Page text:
tion is dull, the will is weakened when
ever the delicate brain-cells are not re
newed by the most rapid loss of worn
out matter and gain of new and Ibgiily
vitalized substance. Observations, con
ducted with all the care and thorough
ness characteristic of the German sei n
tists, have conclusively shown that
pupils who smoke make much less ra' id
progress in school than those who do
not use tobacco in any form. There is,
therefore, good reasons for the rule that
no child or youth should be permitted
to form tho tobacco habit.
The substances used in the prepara
tion of chewing and smoking tobacco
are generally less harmful than the to
bacco itself. This is true of vanilla,
tonka bean, cinnamon, cr.scarilla bark,
etc.; net true, however, of opium,
which has been employed to some ex
tent in cigars and cigarettes. Although
opium, when smoked, is not so bad as
when taken in substance or in tho form
of morphine, yet the habit of opium
smoking when once formed, is as diffi
cult to break up as the whisky habit.
Tobacco—fine cut or plug—put up in
tin-foil, is dangerous, like snuff, as a
source of lead poisoning.
TUe Beitouiiix Llgiil Atrinker*.
Gen. It. E. Colston, late of the
Egyptian general staff, says in The
Century: "In the 'Waterless Land,'
water is the paramount question. If it
be asked how a large body of Bedouins
like the 10,000 who nearly destroyed
British squares at Tamai, manage to
subsist, the reason is plain. In the first
place, they do not need the enormous
trains required for a European army.
They are the most abstemious of men.
Each man carries a skin of water and a
8maU bag of grain, procured by pur
chase or barter from caravans. Their
camels and goats move with them,
supplying them with milk and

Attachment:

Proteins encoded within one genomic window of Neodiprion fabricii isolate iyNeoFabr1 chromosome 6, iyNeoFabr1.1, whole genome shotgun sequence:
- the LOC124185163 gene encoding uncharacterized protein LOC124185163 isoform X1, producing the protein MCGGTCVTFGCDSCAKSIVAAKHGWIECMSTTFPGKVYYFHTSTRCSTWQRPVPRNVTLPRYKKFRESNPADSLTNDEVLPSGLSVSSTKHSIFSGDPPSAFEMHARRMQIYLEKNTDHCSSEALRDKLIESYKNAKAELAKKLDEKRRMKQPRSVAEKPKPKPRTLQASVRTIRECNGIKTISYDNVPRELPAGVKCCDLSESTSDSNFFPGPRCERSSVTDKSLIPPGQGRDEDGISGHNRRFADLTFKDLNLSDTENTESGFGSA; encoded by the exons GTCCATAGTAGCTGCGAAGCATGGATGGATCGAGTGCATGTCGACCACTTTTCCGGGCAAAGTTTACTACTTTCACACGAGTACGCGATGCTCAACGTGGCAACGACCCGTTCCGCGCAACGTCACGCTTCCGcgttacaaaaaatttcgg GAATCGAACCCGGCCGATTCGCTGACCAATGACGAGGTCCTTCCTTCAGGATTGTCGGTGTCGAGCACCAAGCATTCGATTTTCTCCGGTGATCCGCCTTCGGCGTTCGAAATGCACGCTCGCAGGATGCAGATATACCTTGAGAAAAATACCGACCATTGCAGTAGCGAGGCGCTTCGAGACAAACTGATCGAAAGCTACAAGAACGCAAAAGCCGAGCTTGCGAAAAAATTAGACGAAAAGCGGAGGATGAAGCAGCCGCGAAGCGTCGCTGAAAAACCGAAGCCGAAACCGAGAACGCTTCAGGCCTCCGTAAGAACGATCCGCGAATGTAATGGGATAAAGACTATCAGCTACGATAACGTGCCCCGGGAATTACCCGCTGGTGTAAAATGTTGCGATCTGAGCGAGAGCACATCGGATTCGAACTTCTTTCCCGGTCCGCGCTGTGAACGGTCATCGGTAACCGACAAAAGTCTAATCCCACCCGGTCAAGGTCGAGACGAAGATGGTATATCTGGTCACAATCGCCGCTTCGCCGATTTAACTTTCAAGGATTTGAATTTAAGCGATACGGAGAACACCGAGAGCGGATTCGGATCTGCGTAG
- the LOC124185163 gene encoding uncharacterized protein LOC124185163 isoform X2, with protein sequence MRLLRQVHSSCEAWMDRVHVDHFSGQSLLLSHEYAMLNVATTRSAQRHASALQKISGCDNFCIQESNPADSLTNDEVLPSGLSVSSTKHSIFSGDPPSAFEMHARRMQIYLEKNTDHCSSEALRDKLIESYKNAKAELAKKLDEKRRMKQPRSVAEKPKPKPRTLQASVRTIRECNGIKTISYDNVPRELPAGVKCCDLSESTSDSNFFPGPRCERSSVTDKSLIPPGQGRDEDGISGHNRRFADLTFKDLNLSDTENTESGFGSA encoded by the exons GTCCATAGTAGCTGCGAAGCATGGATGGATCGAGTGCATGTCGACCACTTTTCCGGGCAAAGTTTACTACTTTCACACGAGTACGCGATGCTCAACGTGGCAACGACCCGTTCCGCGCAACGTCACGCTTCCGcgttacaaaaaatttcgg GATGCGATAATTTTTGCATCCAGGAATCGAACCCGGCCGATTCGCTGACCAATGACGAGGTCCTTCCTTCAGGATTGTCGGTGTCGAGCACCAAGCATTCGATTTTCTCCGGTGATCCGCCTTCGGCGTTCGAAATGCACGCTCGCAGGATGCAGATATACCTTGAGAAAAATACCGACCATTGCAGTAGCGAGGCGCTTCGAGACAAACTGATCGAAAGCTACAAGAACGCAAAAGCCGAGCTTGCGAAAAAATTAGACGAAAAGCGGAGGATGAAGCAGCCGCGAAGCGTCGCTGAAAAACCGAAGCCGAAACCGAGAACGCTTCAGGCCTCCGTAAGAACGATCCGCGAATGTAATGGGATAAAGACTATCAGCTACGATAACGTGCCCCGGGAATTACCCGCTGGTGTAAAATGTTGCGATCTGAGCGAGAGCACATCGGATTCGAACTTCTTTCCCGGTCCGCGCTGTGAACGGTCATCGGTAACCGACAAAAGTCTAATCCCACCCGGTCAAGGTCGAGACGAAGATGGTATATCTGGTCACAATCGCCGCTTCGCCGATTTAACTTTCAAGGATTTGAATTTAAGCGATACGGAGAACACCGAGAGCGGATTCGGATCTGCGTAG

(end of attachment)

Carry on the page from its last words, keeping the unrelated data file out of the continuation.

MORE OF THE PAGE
meat, and subsisting upon the scanty
herbage and the foliage of the thorny
mimosa, growing in secluded wadies.
As to water, they know every nook and
hollow in the mountains, away from the
trails, where a few barrels of water col
lect in some shaded ravine, and they can
scatter, every man for himself, to fill
their water-skins. Besides the Bedouins,
accustomed from infancy to regard
water as most precious and rare, use it
with most wonderful economy. Neither
men nor animals drink more than once
in forty-eight hours. As to washing,
they never indulge in such wasteful non
sense. When Bedouins came to tho
camp, water was always offered them,
Their answer would frequently be: 'No,
thanks; I drank yesterday.' They know
too well the importance of keeping up
the habit of abstemiousness. No won
der they can subsist where invaders
would quickly perish.'
Labor Bureau».
Thirteen states have labor bureaus.
Massachusetts-set the example iu 1869,
Pennsylvania followed in *72, and Ohio
in '77. Illinois and Missouri came in
two years later.
SWEET AND SUBTLE SCENTS.
1 popular Perrumeo-iligh Priced
tatlon»~Attar of Bose«.
[Chicago Tribune.]
There i3 probably more deception
off * , " more
Sf. r of ^, anm "7. °* h « r J a '
i F. lctl ^ 8 P u Jf*° 2 e^or- As is well known,
Ivery best samples come from Turkey,
doue up in grotesque little bottles; but
| " ffi JiÄTta tttC
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tied in the enterprising river towns of